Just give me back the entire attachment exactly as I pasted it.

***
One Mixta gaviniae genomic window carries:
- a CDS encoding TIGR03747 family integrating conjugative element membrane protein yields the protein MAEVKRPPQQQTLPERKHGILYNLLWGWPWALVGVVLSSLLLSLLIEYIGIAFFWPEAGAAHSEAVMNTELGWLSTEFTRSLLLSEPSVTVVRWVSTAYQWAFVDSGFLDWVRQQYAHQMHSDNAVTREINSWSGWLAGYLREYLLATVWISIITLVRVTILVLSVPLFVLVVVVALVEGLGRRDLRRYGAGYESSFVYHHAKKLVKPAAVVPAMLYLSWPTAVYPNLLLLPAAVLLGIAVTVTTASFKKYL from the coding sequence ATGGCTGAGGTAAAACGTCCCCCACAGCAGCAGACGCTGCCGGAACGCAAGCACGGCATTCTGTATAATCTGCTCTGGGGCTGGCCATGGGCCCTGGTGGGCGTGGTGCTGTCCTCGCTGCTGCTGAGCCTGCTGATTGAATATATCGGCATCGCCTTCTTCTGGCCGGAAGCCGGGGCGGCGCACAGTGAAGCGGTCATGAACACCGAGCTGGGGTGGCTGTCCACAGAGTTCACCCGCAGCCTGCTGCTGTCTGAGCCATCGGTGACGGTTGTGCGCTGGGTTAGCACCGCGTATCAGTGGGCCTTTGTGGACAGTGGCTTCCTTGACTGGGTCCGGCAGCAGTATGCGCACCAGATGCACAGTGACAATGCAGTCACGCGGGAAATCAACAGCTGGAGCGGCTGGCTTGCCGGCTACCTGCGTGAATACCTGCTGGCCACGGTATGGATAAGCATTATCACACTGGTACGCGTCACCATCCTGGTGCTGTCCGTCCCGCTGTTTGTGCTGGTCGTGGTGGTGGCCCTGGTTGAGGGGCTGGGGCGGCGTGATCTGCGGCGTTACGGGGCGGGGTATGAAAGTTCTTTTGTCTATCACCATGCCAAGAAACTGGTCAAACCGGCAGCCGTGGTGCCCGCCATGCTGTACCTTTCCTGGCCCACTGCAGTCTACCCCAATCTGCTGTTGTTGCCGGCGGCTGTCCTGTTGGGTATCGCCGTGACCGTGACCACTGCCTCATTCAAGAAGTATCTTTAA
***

One Mixta gaviniae genomic window carries:
- a CDS encoding TIGR03747 family integrating conjugative element membrane protein yields the protein MAEVKRPPQQQTLPERKHGILYNLLWGWPWALVGVVLSSLLLSLLIEYIGIAFFWPEAGAAHSEAVMNTELGWLSTEFTRSLLLSEPSVTVVRWVSTAYQWAFVDSGFLDWVRQQYAHQMHSDNAVTREINSWSGWLAGYLREYLLATVWISIITLVRVTILVLSVPLFVLVVVVALVEGLGRRDLRRYGAGYESSFVYHHAKKLVKPAAVVPAMLYLSWPTAVYPNLLLLPAAVLLGIAVTVTTASFKKYL from the coding sequence ATGGCTGAGGTAAAACGTCCCCCACAGCAGCAGACGCTGCCGGAACGCAAGCACGGCATTCTGTATAATCTGCTCTGGGGCTGGCCATGGGCCCTGGTGGGCGTGGTGCTGTCCTCGCTGCTGCTGAGCCTGCTGATTGAATATATCGGCATCGCCTTCTTCTGGCCGGAAGCCGGGGCGGCGCACAGTGAAGCGGTCATGAACACCGAGCTGGGGTGGCTGTCCACAGAGTTCACCCGCAGCCTGCTGCTGTCTGAGCCATCGGTGACGGTTGTGCGCTGGGTTAGCACCGCGTATCAGTGGGCCTTTGTGGACAGTGGCTTCCTTGACTGGGTCCGGCAGCAGTATGCGCACCAGATGCACAGTGACAATGCAGTCACGCGGGAAATCAACAGCTGGAGCGGCTGGCTTGCCGGCTACCTGCGTGAATACCTGCTGGCCACGGTATGGATAAGCATTATCACACTGGTACGCGTCACCATCCTGGTGCTGTCCGTCCCGCTGTTTGTGCTGGTCGTGGTGGTGGCCCTGGTTGAGGGGCTGGGGCGGCGTGATCTGCGGCGTTACGGGGCGGGGTATGAAAGTTCTTTTGTCTATCACCATGCCAAGAAACTGGTCAAACCGGCAGCCGTGGTGCCCGCCATGCTGTACCTTTCCTGGCCCACTGCAGTCTACCCCAATCTGCTGTTGTTGCCGGCGGCTGTCCTGTTGGGTATCGCCGTGACCGTGACCACTGCCTCATTCAAGAAGTATCTTTAA